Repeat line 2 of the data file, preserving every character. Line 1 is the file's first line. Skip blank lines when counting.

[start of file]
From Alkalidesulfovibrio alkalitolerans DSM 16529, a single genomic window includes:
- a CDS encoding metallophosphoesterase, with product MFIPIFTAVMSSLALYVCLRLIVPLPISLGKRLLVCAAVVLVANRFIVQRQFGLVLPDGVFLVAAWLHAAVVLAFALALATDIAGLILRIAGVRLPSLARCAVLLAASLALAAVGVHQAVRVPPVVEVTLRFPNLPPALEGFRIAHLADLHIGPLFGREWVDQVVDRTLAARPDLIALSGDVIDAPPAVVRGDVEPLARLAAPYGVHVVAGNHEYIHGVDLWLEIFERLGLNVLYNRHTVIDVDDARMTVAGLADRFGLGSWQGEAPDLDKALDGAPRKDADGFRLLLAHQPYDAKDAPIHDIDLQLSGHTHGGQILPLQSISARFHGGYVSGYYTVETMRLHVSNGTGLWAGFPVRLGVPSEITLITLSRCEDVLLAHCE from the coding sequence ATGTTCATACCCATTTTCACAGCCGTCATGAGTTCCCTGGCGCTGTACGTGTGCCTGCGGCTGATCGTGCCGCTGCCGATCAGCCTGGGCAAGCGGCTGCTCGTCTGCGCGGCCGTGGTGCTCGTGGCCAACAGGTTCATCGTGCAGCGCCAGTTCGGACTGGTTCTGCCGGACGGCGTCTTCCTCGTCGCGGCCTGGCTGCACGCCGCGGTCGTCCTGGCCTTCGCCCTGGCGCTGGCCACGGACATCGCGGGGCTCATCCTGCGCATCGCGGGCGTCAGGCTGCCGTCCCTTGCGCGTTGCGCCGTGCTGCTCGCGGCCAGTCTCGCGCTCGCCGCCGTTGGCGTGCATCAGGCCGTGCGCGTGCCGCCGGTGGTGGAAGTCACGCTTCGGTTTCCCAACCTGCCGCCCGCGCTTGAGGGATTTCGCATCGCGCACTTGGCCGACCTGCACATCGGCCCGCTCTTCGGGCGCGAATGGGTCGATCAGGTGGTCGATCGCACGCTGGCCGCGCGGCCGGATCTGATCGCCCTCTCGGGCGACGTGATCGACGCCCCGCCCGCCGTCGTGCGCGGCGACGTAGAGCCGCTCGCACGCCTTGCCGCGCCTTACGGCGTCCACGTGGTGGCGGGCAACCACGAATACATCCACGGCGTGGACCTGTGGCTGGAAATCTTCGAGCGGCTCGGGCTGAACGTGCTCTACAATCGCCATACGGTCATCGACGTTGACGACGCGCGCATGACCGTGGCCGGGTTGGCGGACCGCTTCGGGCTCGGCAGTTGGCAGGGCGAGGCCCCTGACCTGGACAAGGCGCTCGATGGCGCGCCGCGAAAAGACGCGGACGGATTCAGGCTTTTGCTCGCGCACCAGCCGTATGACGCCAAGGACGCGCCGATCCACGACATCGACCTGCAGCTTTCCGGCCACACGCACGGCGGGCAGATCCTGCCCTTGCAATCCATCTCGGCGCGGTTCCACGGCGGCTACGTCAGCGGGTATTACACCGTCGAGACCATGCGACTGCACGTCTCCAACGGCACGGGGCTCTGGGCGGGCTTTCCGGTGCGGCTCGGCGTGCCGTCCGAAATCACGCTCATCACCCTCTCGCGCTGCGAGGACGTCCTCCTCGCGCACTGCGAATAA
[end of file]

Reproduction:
- a CDS encoding metallophosphoesterase, with product MFIPIFTAVMSSLALYVCLRLIVPLPISLGKRLLVCAAVVLVANRFIVQRQFGLVLPDGVFLVAAWLHAAVVLAFALALATDIAGLILRIAGVRLPSLARCAVLLAASLALAAVGVHQAVRVPPVVEVTLRFPNLPPALEGFRIAHLADLHIGPLFGREWVDQVVDRTLAARPDLIALSGDVIDAPPAVVRGDVEPLARLAAPYGVHVVAGNHEYIHGVDLWLEIFERLGLNVLYNRHTVIDVDDARMTVAGLADRFGLGSWQGEAPDLDKALDGAPRKDADGFRLLLAHQPYDAKDAPIHDIDLQLSGHTHGGQILPLQSISARFHGGYVSGYYTVETMRLHVSNGTGLWAGFPVRLGVPSEITLITLSRCEDVLLAHCE from the coding sequence ATGTTCATACCCATTTTCACAGCCGTCATGAGTTCCCTGGCGCTGTACGTGTGCCTGCGGCTGATCGTGCCGCTGCCGATCAGCCTGGGCAAGCGGCTGCTCGTCTGCGCGGCCGTGGTGCTCGTGGCCAACAGGTTCATCGTGCAGCGCCAGTTCGGACTGGTTCTGCCGGACGGCGTCTTCCTCGTCGCGGCCTGGCTGCACGCCGCGGTCGTCCTGGCCTTCGCCCTGGCGCTGGCCACGGACATCGCGGGGCTCATCCTGCGCATCGCGGGCGTCAGGCTGCCGTCCCTTGCGCGTTGCGCCGTGCTGCTCGCGGCCAGTCTCGCGCTCGCCGCCGTTGGCGTGCATCAGGCCGTGCGCGTGCCGCCGGTGGTGGAAGTCACGCTTCGGTTTCCCAACCTGCCGCCCGCGCTTGAGGGATTTCGCATCGCGCACTTGGCCGACCTGCACATCGGCCCGCTCTTCGGGCGCGAATGGGTCGATCAGGTGGTCGATCGCACGCTGGCCGCGCGGCCGGATCTGATCGCCCTCTCGGGCGACGTGATCGACGCCCCGCCCGCCGTCGTGCGCGGCGACGTAGAGCCGCTCGCACGCCTTGCCGCGCCTTACGGCGTCCACGTGGTGGCGGGCAACCACGAATACATCCACGGCGTGGACCTGTGGCTGGAAATCTTCGAGCGGCTCGGGCTGAACGTGCTCTACAATCGCCATACGGTCATCGACGTTGACGACGCGCGCATGACCGTGGCCGGGTTGGCGGACCGCTTCGGGCTCGGCAGTTGGCAGGGCGAGGCCCCTGACCTGGACAAGGCGCTCGATGGCGCGCCGCGAAAAGACGCGGACGGATTCAGGCTTTTGCTCGCGCACCAGCCGTATGACGCCAAGGACGCGCCGATCCACGACATCGACCTGCAGCTTTCCGGCCACACGCACGGCGGGCAGATCCTGCCCTTGCAATCCATCTCGGCGCGGTTCCACGGCGGCTACGTCAGCGGGTATTACACCGTCGAGACCATGCGACTGCACGTCTCCAACGGCACGGGGCTCTGGGCGGGCTTTCCGGTGCGGCTCGGCGTGCCGTCCGAAATCACGCTCATCACCCTCTCGCGCTGCGAGGACGTCCTCCTCGCGCACTGCGAATAA